This review was originally published to Broadway World on February 5, 2016
Storytelling is theatre in its' purest form, but a story can often become secondary or lost when faced with spectacle. In a culture where overproduced mega musicals dominate the box office, it is refreshing to see A.R. Gurney's "Love Letters," a delightful bare bones, two person play with a single focus on human relationships.
A.R. Gurney cleverly uses the word "love" in the title in order to trick the audience into projecting their definition of love onto the plays only characters, Andrew Makepeace Ladd III and Melissa Gardner, before the show even begins. I walked in with the ill-conceived notion that the story would be a "remember when" play about a life spent as husband and wife. Immediately, Gurney proved me (and anyone else who thought this) wrong by showing us how love can be as unique as a snowflake. He beautifully crafted his play to show us how love can form in an unlikely setting between two people who used pen and paper to weave together a fabric of love. Before us on stage, we hear the individual letters that act as the thread being woven together which symbolize that fabric.
"Love Letters" takes us through the tumultuous 50+ year penmanship relationship between Andrew and Melissa. The letters, which began in the second grade, chart out the peaks and valleys of their relationship. The depth of the play is revealed by how and when one is writing to the other. When their lives seem to align, they confide in each other about their most inner thoughts and when life pulls them in opposite directions, letters arrive around the holidays only. In a taut 90 minutes, the play's journey is vast and often intentionally disjointed, but there is fun in trying to piece together the story happening in between the arrival of the next letter.
Directed by Gregory Mosher, "Love Letters" stars Ali MacGraw and Ryan O'Neal. The empty stage inside the Shubert Theatre features only a wooden table with two chairs and two scripts resting on top of the table. That is it. There are no lighting cues, no sound cues, no transitions and no costume changes. In lieu of all stagecraft, the suspension of disbelief is genuine. Ali MacGraw is illuminating as Melissa. MacGraw found the humor in her character's spunky early years and cracked open the confusion and, presumably, mental illness of Melissa in her later years. Ryan O'Neal is a fine Andrew despite a far less developed performance, but quite often he stumbled over his words on the lengthy monologues. "Love Letters" polished staged reading frame allows the audience to project their own visions onto Andrew and Melissa. This quality lets O'Neal's underdeveloped character to be completely forgiven. In fact, I preferred when the two actors stopped acting and read the text truthfully.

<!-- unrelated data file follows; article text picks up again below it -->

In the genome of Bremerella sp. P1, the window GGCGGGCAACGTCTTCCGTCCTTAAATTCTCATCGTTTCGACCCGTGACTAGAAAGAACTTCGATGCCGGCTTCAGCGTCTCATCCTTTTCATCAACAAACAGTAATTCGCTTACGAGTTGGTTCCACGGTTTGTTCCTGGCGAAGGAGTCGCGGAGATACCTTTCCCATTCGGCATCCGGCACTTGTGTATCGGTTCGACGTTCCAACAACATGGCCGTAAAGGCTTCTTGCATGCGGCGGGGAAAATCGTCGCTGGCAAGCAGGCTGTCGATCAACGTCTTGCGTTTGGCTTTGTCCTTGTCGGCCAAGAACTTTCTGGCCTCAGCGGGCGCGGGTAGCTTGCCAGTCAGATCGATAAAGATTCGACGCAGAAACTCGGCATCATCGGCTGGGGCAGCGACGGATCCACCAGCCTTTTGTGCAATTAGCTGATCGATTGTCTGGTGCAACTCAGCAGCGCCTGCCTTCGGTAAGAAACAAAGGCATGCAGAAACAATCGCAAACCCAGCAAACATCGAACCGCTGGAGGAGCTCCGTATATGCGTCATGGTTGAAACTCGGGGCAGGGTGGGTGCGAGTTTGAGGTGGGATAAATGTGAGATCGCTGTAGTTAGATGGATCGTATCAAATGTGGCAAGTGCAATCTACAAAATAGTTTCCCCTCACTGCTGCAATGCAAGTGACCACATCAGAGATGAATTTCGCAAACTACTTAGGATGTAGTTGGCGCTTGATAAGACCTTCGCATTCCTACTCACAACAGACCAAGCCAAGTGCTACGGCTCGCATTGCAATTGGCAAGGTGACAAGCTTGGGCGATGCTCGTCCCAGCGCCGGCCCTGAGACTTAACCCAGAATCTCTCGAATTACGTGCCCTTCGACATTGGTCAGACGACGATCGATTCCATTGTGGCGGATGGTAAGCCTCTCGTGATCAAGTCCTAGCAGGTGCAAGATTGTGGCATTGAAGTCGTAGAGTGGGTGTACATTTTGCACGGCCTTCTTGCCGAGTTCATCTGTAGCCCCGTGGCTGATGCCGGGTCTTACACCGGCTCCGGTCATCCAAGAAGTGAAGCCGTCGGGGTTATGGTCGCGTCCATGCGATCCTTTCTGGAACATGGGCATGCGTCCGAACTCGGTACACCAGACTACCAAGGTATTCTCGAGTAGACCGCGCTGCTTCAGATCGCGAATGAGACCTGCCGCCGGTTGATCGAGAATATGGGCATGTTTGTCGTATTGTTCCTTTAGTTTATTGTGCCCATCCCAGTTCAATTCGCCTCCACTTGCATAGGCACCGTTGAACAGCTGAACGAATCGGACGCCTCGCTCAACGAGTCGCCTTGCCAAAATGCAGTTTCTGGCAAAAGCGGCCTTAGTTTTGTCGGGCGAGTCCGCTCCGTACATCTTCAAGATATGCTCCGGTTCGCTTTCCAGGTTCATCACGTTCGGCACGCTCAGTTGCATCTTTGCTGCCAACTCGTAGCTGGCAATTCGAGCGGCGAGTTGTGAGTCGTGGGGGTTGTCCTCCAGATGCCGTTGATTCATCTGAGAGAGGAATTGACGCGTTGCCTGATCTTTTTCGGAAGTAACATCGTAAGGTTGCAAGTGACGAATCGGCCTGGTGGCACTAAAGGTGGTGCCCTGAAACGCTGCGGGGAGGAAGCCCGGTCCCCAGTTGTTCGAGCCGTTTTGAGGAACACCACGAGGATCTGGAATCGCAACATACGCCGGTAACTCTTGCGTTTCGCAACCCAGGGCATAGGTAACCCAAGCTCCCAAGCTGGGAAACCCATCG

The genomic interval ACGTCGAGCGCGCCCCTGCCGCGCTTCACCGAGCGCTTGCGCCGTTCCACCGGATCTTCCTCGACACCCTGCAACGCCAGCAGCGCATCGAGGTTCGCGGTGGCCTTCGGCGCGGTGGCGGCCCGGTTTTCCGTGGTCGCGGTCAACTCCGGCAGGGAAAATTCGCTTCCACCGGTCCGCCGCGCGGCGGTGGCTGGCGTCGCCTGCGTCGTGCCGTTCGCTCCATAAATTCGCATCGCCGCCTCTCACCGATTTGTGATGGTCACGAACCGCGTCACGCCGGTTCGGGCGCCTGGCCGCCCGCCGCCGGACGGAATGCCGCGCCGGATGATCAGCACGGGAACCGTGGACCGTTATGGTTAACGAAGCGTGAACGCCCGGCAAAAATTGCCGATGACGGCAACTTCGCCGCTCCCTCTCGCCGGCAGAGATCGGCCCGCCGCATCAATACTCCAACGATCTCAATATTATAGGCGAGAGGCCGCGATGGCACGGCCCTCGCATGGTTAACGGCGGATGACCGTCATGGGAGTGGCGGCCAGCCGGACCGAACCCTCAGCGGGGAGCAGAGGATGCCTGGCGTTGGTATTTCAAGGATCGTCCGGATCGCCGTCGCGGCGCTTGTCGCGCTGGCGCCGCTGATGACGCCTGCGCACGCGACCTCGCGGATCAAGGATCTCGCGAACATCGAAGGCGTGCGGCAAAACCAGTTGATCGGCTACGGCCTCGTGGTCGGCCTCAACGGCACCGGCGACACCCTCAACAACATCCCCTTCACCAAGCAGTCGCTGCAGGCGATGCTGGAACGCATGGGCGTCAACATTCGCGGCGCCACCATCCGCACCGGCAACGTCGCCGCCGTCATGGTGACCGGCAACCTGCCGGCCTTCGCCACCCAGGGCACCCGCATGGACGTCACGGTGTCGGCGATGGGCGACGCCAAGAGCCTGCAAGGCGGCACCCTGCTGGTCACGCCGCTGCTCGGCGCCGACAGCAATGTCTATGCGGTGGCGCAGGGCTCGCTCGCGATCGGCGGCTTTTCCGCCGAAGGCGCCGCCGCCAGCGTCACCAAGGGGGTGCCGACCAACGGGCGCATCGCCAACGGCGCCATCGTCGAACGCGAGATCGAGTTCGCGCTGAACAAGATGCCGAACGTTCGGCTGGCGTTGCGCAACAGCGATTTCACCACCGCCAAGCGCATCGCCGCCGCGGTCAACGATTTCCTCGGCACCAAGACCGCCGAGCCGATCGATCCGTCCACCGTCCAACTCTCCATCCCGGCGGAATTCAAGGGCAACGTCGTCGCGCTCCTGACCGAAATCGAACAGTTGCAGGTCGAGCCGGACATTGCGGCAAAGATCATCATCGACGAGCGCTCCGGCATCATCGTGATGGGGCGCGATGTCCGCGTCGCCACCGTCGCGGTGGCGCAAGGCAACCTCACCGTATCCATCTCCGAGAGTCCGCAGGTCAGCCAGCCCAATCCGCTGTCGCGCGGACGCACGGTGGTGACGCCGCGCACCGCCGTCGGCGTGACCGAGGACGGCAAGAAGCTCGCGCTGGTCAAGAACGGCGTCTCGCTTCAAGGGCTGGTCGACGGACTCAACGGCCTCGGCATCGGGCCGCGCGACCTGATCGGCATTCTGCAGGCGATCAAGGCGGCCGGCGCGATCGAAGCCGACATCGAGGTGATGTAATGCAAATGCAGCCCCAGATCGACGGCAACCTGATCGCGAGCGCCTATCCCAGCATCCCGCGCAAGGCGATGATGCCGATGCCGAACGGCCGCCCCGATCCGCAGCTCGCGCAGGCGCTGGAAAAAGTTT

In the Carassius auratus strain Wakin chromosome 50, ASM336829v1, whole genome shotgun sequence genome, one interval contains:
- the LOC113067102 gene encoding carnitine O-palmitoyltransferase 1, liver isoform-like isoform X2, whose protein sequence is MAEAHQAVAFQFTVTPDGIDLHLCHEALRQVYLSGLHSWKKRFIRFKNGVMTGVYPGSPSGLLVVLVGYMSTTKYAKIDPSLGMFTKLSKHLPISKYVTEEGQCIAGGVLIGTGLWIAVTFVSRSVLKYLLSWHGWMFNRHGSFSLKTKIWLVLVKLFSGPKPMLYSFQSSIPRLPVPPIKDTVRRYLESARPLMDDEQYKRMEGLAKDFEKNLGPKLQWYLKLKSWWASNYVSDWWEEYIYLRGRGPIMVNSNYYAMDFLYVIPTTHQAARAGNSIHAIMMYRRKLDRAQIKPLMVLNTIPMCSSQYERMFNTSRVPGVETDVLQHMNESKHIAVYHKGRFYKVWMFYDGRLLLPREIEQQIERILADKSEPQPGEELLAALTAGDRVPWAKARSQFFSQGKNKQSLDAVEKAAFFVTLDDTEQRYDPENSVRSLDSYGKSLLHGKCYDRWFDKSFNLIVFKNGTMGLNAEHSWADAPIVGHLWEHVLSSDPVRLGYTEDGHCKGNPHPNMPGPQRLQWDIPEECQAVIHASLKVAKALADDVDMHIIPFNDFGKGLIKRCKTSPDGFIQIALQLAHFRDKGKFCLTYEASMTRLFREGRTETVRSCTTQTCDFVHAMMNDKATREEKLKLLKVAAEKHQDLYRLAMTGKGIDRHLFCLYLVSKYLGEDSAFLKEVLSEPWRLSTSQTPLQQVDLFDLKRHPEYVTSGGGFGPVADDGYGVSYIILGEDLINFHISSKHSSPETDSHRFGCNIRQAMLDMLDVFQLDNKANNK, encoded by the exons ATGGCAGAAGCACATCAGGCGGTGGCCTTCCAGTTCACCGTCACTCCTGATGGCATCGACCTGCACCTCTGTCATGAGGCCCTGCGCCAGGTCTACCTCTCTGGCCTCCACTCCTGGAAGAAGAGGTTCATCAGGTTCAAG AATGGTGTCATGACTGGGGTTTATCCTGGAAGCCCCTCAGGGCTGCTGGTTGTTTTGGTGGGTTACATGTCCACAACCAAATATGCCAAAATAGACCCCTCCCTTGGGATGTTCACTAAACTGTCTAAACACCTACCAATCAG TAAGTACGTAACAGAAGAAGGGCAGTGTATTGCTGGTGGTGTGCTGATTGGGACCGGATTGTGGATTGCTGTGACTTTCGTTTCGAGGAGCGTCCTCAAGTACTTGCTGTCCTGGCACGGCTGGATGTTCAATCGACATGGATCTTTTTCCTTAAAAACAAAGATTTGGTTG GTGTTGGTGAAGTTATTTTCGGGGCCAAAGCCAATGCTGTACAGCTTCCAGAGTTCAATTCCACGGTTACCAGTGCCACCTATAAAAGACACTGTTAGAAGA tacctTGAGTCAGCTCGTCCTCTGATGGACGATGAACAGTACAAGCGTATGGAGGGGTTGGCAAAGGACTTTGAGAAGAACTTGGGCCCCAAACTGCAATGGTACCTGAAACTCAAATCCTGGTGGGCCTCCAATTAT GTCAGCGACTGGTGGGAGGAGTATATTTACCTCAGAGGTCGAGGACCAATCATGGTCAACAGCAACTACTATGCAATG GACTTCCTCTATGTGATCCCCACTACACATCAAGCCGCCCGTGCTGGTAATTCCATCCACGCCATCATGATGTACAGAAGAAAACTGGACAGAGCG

A recurring theme in "Love Letters" is the act of projecting one's expectations onto the other. After Andrew and Melissa meet for one of the few times in person, the two write about how the experience was not what they had anticipated. Andrew mentions how he kept looking over Melissa's shoulder for his version of her to appear. Having devoted so much time building their relationship strictly through correspondence, they were subconsciously building ideal versions of each other in their heads. Creating an imagined version of someone resonates today as we live in an internet based culture. Online dating allows us to have a 21st century experience similar to the one Gurney writes about.
As much as "Love Letters" addresses expectations, it also opens itself up for reflection. "Love Letters" not only lets us to climb aboard to follow the decade spanning relationship, but it simultaneously lets us step back and look at the arch of these two characters. We learn that Andrew was responsible for getting the correspondence initially started and kept asking for Melissa to write him back and in the later years we see that the roles have reversed. We see the highs of success, the lows of failed dreams and the reliance on each other in the fragile moments when one needs the other more.
Admittedly, I was skeptical going into "Love Letters." I have enjoyed some of Gurney's other plays, but I have struggled to identify with his work since its ethos is unfamiliar to me. Much to my surprise, I left profoundly moved by the plays' simplicity and healthy heartbeat. "Love Letters" is his most accessible work. It speaks to any demographic because it encapsulates the pure form of storytelling void of anything else to get in its way and is rooted in a universal theme of human relationships. Who cannot get behind that?